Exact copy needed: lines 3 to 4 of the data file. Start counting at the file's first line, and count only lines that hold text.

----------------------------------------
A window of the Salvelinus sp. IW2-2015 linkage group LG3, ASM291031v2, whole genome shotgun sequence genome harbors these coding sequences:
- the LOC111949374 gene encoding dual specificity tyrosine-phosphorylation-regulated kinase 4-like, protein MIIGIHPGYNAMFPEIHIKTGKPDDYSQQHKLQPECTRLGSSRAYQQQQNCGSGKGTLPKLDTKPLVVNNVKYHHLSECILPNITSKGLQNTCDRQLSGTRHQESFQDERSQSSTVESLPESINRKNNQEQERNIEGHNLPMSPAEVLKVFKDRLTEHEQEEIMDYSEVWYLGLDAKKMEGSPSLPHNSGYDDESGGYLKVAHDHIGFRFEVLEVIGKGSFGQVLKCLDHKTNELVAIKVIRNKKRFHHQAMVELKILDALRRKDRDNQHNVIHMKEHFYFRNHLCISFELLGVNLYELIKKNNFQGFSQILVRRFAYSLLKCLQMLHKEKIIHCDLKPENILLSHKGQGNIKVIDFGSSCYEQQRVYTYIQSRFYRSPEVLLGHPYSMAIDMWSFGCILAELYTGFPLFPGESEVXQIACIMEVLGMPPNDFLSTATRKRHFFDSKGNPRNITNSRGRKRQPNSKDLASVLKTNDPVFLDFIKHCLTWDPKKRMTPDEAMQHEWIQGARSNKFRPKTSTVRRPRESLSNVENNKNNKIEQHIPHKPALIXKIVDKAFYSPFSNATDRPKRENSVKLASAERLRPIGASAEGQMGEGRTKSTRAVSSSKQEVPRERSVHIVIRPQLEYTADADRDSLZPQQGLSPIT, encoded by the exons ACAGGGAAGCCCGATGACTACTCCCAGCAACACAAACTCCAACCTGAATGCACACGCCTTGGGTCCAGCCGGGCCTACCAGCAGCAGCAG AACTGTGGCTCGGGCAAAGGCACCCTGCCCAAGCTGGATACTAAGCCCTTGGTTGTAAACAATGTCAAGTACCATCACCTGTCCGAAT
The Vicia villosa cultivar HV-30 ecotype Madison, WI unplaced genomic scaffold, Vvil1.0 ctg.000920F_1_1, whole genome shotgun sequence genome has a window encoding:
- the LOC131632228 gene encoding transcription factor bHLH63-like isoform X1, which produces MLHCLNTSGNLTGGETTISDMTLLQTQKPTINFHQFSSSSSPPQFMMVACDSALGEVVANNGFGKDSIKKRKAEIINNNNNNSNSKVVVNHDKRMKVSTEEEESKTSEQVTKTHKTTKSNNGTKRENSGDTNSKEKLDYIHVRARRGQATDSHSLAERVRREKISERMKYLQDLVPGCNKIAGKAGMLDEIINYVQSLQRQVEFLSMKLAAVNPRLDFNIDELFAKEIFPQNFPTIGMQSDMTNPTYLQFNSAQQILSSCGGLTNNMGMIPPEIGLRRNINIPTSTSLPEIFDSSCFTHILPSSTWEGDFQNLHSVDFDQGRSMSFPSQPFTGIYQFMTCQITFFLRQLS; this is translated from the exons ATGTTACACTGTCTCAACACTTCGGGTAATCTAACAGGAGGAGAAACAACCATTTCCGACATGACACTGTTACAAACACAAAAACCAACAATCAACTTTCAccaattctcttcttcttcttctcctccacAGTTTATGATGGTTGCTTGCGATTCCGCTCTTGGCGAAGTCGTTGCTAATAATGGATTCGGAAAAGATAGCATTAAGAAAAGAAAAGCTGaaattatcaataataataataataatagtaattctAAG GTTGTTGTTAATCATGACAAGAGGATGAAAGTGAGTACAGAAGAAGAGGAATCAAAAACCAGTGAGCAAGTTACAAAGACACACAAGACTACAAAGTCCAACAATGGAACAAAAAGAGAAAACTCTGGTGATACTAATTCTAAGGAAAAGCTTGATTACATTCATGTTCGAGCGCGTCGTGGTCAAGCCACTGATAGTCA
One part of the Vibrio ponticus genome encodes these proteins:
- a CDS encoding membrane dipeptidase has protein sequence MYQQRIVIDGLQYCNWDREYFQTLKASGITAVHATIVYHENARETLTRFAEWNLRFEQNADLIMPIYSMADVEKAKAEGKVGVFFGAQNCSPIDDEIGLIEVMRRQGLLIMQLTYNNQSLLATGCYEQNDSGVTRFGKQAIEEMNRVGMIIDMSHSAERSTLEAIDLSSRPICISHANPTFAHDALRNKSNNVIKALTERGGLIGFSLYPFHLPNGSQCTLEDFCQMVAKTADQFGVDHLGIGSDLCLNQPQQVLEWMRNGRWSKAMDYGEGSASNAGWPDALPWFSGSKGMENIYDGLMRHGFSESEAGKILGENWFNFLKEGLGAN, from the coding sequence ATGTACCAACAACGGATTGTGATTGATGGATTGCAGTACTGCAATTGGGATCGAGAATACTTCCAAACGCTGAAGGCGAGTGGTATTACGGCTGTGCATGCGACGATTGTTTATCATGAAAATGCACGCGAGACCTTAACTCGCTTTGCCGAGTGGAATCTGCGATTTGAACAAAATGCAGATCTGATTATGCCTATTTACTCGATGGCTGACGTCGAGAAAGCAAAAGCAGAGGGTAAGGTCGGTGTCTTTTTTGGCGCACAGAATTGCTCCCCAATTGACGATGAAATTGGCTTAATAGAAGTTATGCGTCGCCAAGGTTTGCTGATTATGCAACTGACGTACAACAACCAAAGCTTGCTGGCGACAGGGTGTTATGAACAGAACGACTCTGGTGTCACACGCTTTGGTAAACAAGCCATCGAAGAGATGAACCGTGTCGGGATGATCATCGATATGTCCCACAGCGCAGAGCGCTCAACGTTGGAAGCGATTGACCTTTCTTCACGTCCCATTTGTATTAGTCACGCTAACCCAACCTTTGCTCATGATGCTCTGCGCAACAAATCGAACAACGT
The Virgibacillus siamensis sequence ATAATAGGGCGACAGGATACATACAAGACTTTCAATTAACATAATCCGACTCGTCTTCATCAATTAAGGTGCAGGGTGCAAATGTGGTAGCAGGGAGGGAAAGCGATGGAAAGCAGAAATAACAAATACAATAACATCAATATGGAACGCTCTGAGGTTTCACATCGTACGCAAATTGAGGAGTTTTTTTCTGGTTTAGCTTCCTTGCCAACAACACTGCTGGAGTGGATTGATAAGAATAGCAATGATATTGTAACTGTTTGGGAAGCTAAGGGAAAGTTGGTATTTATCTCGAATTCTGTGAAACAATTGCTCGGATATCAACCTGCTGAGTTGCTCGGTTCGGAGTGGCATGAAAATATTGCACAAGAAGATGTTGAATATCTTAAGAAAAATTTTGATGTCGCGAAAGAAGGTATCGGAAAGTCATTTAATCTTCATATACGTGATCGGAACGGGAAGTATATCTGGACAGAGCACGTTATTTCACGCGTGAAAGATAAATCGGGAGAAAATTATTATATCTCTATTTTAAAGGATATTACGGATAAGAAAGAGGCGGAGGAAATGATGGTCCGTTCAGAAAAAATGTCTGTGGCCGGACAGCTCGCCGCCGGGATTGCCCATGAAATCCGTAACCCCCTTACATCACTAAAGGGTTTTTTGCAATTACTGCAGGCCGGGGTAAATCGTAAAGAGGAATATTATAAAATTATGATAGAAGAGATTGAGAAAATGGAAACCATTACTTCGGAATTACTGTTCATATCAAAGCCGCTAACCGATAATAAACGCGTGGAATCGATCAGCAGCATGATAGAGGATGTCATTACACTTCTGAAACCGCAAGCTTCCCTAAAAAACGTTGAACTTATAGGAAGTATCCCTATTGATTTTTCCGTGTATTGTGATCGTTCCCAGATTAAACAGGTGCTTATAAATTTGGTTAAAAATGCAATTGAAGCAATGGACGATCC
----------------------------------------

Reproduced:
The Vicia villosa cultivar HV-30 ecotype Madison, WI unplaced genomic scaffold, Vvil1.0 ctg.000920F_1_1, whole genome shotgun sequence genome has a window encoding:
- the LOC131632228 gene encoding transcription factor bHLH63-like isoform X1, which produces MLHCLNTSGNLTGGETTISDMTLLQTQKPTINFHQFSSSSSPPQFMMVACDSALGEVVANNGFGKDSIKKRKAEIINNNNNNSNSKVVVNHDKRMKVSTEEEESKTSEQVTKTHKTTKSNNGTKRENSGDTNSKEKLDYIHVRARRGQATDSHSLAERVRREKISERMKYLQDLVPGCNKIAGKAGMLDEIINYVQSLQRQVEFLSMKLAAVNPRLDFNIDELFAKEIFPQNFPTIGMQSDMTNPTYLQFNSAQQILSSCGGLTNNMGMIPPEIGLRRNINIPTSTSLPEIFDSSCFTHILPSSTWEGDFQNLHSVDFDQGRSMSFPSQPFTGIYQFMTCQITFFLRQLS; this is translated from the exons ATGTTACACTGTCTCAACACTTCGGGTAATCTAACAGGAGGAGAAACAACCATTTCCGACATGACACTGTTACAAACACAAAAACCAACAATCAACTTTCAccaattctcttcttcttcttctcctccacAGTTTATGATGGTTGCTTGCGATTCCGCTCTTGGCGAAGTCGTTGCTAATAATGGATTCGGAAAAGATAGCATTAAGAAAAGAAAAGCTGaaattatcaataataataataataatagtaattctAAG GTTGTTGTTAATCATGACAAGAGGATGAAAGTGAGTACAGAAGAAGAGGAATCAAAAACCAGTGAGCAAGTTACAAAGACACACAAGACTACAAAGTCCAACAATGGAACAAAAAGAGAAAACTCTGGTGATACTAATTCTAAGGAAAAGCTTGATTACATTCATGTTCGAGCGCGTCGTGGTCAAGCCACTGATAGTCA